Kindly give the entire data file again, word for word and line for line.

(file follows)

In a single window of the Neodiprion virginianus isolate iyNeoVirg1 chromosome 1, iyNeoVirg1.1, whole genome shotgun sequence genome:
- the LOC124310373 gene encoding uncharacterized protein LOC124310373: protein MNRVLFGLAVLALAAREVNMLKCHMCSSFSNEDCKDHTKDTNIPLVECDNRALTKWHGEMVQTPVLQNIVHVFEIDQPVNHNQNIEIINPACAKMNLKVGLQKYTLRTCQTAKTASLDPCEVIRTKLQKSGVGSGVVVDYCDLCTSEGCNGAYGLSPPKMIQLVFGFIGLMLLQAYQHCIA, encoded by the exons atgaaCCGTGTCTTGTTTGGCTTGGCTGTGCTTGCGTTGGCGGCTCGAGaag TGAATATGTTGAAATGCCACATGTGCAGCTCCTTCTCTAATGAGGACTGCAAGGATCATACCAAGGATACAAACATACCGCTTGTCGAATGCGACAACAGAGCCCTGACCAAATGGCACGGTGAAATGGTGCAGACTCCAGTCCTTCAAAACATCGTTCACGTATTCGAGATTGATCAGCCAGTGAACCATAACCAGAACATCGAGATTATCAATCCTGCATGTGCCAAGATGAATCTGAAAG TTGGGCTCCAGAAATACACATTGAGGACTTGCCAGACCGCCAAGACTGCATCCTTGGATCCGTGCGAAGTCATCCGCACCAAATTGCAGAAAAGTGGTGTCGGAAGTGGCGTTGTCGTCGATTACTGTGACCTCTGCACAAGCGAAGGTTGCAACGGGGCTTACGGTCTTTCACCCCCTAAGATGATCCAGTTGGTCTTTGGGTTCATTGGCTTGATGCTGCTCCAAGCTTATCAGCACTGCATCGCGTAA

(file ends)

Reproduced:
In a single window of the Neodiprion virginianus isolate iyNeoVirg1 chromosome 1, iyNeoVirg1.1, whole genome shotgun sequence genome:
- the LOC124310373 gene encoding uncharacterized protein LOC124310373: protein MNRVLFGLAVLALAAREVNMLKCHMCSSFSNEDCKDHTKDTNIPLVECDNRALTKWHGEMVQTPVLQNIVHVFEIDQPVNHNQNIEIINPACAKMNLKVGLQKYTLRTCQTAKTASLDPCEVIRTKLQKSGVGSGVVVDYCDLCTSEGCNGAYGLSPPKMIQLVFGFIGLMLLQAYQHCIA, encoded by the exons atgaaCCGTGTCTTGTTTGGCTTGGCTGTGCTTGCGTTGGCGGCTCGAGaag TGAATATGTTGAAATGCCACATGTGCAGCTCCTTCTCTAATGAGGACTGCAAGGATCATACCAAGGATACAAACATACCGCTTGTCGAATGCGACAACAGAGCCCTGACCAAATGGCACGGTGAAATGGTGCAGACTCCAGTCCTTCAAAACATCGTTCACGTATTCGAGATTGATCAGCCAGTGAACCATAACCAGAACATCGAGATTATCAATCCTGCATGTGCCAAGATGAATCTGAAAG TTGGGCTCCAGAAATACACATTGAGGACTTGCCAGACCGCCAAGACTGCATCCTTGGATCCGTGCGAAGTCATCCGCACCAAATTGCAGAAAAGTGGTGTCGGAAGTGGCGTTGTCGTCGATTACTGTGACCTCTGCACAAGCGAAGGTTGCAACGGGGCTTACGGTCTTTCACCCCCTAAGATGATCCAGTTGGTCTTTGGGTTCATTGGCTTGATGCTGCTCCAAGCTTATCAGCACTGCATCGCGTAA